Identification, Images, & Information
For Insects, Spiders & Their Kin
For the United States & Canada
Clickable Guide
Moths Butterflies Flies Caterpillars Flies Dragonflies Flies Mantids Cockroaches Bees and Wasps Walkingsticks Earwigs Ants Termites Hoppers and Kin Hoppers and Kin Beetles True Bugs Fleas Grasshoppers and Kin Ticks Spiders Scorpions Centipedes Millipedes

Upcoming Events

Information, insects and people from the 2019 BugGuide Gathering in Louisiana, July 25-27

Discussion, insects and people from the 2018 gathering in Virginia, July 27-29

Photos of insects and people from the 2015 gathering in Wisconsin, July 10-12

Photos of insects and people from the 2014 gathering in Virginia, June 4-7.

Photos of insects and people from the 2013 gathering in Arizona, July 25-28

Photos of insects and people from the 2012 gathering in Alabama

Photos of insects and people from the 2011 gathering in Iowa


Genus Conozoa

Conozoa rebellis - male Cristate Grasshopper - Conozoa texana - male White-lined Grasshopper - Conozoa rebellis - male Cristate Grasshopper 5th Instar - Conozoa texana Cristate Grasshopper 2nd Instar - Conozoa texana Small grasshopper - Conozoa sulcifrons - male Conozoa carinata - female Conozoa sulcifrons - female
Kingdom Animalia (Animals)
Phylum Arthropoda (Arthropods)
Subphylum Hexapoda (Hexapods)
Class Insecta (Insects)
Order Orthoptera (Grasshoppers, Crickets, Katydids)
Suborder Caelifera (Grasshoppers)
Family Acrididae (Short-horned Grasshoppers)
Subfamily Oedipodinae (Band-winged Grasshoppers)
Tribe Trimerotropini
Genus Conozoa
Synonyms and other taxonomic changes
Conozoa Saussure, 1884; type species (by later designation, W.F. Kirby, 1910): Conozoa behrensi Saussure (= sulcifrons)
Trimerotropis subgenus Agonozoa McNeill, 1900; type species: Trimerotropis texana L. Bruner
Agonozoa (McNeill) Caudell, 1911.
Explanation of Names
The name Agonozoa is available as a genus or subgenus for species of the Rebellis species group (i.e. hyalina, rebellis, texana) should they be segregated from more "typical" Conozoa (i.e. carinata, sulcifrons). Traditionally the "Agonozoa" types were treated as species of Trimerotropis following McNeill's work in 1900 and up to Otte's work in 1984, when they were moved back into Conozoa. They are often still listed as Trimerotropis species.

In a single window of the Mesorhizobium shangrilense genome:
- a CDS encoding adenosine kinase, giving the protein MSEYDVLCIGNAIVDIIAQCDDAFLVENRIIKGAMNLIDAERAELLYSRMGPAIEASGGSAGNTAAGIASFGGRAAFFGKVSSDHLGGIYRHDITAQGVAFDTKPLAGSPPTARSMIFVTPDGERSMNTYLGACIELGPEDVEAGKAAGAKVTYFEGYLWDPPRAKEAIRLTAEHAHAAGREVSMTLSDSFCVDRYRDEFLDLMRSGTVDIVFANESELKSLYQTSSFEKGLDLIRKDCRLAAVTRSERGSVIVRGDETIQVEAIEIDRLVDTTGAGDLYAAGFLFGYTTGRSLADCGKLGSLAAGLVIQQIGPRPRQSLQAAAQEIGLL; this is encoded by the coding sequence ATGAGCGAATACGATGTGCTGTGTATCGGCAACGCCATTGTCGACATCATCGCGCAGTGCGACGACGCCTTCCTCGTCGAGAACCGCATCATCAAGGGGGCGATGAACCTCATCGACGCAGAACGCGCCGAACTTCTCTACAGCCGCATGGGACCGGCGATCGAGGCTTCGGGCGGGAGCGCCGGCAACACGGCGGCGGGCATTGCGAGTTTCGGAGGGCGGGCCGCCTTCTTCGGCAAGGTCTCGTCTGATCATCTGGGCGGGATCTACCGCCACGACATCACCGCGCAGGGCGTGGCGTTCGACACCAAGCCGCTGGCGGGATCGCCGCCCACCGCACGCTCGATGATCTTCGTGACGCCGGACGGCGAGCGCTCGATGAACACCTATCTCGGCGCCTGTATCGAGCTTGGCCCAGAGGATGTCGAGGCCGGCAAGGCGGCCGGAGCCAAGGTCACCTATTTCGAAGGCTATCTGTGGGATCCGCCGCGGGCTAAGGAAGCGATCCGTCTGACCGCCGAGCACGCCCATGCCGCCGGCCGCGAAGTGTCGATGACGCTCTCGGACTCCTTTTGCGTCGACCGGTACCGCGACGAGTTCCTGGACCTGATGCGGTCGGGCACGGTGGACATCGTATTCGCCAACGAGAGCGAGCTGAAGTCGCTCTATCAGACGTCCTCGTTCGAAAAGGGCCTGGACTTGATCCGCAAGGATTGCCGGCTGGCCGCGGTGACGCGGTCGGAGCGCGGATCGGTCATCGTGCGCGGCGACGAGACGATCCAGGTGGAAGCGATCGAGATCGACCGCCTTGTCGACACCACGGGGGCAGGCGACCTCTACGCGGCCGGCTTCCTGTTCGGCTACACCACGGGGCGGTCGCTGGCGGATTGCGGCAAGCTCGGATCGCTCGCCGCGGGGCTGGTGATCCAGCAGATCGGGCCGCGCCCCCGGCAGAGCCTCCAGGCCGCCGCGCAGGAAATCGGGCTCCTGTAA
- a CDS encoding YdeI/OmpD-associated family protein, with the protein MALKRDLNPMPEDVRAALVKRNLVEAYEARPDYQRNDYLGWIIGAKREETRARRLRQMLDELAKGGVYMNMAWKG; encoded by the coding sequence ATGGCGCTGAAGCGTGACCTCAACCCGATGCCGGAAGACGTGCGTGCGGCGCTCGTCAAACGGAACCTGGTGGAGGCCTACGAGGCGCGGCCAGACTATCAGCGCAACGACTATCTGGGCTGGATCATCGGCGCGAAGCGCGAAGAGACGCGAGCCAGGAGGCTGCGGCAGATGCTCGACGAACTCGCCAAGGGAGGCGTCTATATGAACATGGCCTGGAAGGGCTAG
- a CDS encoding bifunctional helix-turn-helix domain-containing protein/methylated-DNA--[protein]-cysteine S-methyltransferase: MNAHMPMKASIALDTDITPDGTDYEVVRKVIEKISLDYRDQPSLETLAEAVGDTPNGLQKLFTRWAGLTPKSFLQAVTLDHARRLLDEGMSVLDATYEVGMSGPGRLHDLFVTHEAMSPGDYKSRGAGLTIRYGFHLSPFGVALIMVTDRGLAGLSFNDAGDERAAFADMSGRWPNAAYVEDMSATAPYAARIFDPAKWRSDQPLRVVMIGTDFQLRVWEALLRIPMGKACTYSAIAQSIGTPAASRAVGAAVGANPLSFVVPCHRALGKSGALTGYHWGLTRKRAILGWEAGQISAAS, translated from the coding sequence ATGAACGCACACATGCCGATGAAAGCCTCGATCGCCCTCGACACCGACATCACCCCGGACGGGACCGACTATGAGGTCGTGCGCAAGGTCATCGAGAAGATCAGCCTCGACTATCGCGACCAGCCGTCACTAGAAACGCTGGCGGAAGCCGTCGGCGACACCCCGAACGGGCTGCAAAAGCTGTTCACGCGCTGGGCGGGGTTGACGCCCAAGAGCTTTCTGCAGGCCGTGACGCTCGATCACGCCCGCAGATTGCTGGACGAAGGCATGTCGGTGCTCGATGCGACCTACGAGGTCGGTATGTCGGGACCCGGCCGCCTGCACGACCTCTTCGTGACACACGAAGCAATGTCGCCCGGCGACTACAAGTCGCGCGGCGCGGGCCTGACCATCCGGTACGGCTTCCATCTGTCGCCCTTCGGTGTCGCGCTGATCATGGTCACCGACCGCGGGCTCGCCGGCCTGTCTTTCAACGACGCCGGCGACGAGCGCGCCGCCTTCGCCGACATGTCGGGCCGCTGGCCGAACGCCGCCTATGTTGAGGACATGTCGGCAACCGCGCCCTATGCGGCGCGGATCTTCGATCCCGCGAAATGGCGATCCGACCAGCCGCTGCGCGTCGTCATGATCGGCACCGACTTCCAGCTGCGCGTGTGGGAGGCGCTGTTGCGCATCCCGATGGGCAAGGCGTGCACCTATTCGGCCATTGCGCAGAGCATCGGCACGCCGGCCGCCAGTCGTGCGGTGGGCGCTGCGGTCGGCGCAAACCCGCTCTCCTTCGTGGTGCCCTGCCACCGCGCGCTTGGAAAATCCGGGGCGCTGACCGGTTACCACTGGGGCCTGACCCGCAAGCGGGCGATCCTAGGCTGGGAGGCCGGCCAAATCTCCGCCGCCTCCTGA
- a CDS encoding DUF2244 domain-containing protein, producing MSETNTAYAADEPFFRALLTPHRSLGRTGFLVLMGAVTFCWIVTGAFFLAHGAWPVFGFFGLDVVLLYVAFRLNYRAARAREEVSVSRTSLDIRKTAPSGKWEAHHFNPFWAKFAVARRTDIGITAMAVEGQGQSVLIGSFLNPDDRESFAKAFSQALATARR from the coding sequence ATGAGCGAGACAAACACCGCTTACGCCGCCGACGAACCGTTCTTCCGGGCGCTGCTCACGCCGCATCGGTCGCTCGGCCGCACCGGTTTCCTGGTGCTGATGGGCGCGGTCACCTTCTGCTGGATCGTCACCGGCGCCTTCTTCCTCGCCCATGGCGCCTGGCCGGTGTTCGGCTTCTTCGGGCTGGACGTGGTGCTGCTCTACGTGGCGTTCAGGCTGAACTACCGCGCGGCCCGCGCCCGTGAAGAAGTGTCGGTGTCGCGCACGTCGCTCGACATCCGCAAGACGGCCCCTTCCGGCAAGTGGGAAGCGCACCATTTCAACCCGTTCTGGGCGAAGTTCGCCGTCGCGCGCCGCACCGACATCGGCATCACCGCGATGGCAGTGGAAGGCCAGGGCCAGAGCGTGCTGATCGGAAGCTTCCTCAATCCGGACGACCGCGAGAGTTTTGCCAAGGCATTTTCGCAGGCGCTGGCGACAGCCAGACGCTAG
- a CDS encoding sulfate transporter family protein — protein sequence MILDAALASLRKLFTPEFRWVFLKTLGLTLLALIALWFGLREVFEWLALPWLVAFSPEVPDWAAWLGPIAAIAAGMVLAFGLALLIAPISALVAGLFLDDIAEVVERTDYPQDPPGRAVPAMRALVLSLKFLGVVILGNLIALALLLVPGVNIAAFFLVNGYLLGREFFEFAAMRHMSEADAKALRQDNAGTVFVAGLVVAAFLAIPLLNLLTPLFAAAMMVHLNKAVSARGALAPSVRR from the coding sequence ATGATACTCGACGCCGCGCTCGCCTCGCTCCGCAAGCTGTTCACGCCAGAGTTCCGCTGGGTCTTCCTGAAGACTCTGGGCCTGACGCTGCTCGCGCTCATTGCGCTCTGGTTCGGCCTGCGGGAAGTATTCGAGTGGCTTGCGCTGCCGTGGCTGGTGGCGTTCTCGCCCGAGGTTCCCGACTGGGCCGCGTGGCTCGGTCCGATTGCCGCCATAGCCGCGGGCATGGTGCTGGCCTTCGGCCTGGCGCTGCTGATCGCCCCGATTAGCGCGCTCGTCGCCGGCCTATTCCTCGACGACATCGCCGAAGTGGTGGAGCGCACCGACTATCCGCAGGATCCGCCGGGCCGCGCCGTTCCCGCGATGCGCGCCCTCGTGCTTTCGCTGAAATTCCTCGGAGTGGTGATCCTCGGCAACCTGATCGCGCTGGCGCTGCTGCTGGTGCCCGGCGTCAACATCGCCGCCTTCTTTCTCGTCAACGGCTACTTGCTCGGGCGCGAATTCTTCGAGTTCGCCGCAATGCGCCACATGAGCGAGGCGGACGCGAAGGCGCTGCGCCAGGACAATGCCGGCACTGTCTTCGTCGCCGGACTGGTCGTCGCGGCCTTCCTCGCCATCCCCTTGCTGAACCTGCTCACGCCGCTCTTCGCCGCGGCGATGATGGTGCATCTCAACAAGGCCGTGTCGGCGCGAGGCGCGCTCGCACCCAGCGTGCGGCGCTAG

Seven species are currently recognized. They seem to form three groups:
Sulcifrons Group: C. sulcifrons & carinata
Nicola Group: C. clementina & nicola
Rebellis Group (= Agonozoa): C. rebellis, texana, & hyalina
About 20-40 mm
Relatively small to medium-sized grasshoppers; slender, laterally compressed of body, usually with lower hind angles of pronotum produced somewhat downward and often squared or toothed (in two California island species this is more "normally" rounded). Tegmina commonly with two dark roughly rectangular spots near costal (lower when folded) margin that do not continue over the top when tegmina are folded over body. Hind wings yellow or yellowish, usually with at least a trace of dark band crossing near middle, and if present this with a spur projecting toward base of wing near front margin.

Most similar to species of Trimerotropis, and the differences are subtle, based on a combination of characters. Generally most Trimerotropis are larger and have dark bands (often broken and irregular) crossing the top of folded tegmina, or they do not have the lower rear angle of the lateral lobes of the pronotum produced downward nor angular or toothed. The "Fontana Group" of Trimerotropis are very similar in pattern, and probably closely related to Conozoa.

Genera of the tribe Psinidini may appear similar, but the top of the pronotum is usually not so nearly flat, and is much more irregular in shape with stronger sculpturing; the top of the head is more strongly sculpted; the head is proportionately larger; in most the body is wider (widening more from top to bottom); and the hind femur is usually shaped differently. Often they have wings in orange or red colors (which Conozoa do not), and they never have hind tibiae orange or red (which some Conozoa do).
Western North America (mostly west from the Rockies). Primarily within the United States, but one species enters extreme sw. Canada and a few occur into Mexico
Internet References